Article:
Deviance management (the identification and sanctioning of norm breakers) practiced in the military enhances the legitimacy
of social-control agents, in part, by keeping intact the social distinctions between leaders and followers. Three “turning
points” in organizational reaction to social deviance since World War II (shifts in the severity of sanctions, court expulsions,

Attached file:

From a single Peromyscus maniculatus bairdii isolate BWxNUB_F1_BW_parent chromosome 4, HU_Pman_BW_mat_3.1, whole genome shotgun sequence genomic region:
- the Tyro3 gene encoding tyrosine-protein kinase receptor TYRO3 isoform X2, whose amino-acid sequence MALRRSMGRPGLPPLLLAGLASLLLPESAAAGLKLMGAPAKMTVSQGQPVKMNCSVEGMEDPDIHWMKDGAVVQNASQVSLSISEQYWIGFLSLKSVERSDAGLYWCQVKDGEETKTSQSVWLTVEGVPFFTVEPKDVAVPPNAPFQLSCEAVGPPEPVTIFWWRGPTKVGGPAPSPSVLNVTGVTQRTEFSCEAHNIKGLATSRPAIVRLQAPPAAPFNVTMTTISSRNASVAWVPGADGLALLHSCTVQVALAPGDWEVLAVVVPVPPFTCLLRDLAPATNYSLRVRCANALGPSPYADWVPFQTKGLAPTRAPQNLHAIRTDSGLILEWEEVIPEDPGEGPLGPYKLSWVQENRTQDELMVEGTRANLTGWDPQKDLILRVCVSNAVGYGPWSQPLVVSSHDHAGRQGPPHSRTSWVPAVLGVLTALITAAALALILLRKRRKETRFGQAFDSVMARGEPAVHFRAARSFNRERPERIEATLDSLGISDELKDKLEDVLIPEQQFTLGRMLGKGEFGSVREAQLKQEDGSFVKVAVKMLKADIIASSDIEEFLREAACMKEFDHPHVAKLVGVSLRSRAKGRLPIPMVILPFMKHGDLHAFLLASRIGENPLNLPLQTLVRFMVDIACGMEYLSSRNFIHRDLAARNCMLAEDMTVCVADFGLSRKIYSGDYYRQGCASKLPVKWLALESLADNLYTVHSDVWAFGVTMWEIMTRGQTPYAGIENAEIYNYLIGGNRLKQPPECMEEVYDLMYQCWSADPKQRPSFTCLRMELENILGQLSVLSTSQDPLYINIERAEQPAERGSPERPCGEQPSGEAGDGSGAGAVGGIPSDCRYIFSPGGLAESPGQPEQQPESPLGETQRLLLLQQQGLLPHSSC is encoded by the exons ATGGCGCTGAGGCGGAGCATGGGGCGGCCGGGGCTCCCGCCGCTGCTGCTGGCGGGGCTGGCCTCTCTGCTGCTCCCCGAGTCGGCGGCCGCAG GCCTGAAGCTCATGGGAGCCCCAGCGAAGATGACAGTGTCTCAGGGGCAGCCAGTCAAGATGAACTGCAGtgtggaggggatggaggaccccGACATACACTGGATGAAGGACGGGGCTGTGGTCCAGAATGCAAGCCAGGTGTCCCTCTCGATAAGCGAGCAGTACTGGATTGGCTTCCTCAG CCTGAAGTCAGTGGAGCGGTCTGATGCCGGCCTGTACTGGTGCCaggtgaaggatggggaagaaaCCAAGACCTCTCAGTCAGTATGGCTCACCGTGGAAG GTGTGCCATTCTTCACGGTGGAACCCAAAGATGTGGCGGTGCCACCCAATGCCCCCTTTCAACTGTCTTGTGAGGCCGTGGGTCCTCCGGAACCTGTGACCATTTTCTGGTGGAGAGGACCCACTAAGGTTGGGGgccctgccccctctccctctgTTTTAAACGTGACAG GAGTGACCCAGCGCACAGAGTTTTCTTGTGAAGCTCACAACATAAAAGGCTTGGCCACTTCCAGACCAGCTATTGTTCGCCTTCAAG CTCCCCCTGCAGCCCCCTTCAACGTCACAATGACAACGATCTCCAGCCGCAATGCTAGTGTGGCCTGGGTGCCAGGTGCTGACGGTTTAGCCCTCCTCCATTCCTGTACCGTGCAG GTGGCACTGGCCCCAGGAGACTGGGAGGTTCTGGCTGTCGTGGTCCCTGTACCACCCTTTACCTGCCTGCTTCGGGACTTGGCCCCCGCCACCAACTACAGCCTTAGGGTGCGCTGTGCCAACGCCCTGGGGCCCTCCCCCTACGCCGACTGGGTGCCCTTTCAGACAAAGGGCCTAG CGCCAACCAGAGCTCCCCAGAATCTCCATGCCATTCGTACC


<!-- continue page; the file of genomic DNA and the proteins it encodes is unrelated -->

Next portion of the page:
and the rate at which “bad paper” discharges were given) are examined in light of the war-peace cycle, the changing social
qualifications of the forces, and contingencies commonly thought to characterize the Vietnam War. Official responses to deviance
became more intense during periods when the social superiority of those in charge was most problematic Moreover, after experiencing hegemony
with regard to educational credentials which set them apart from the troops, the rate of discretionary sanctioning used by
the officer corps expanded significantly.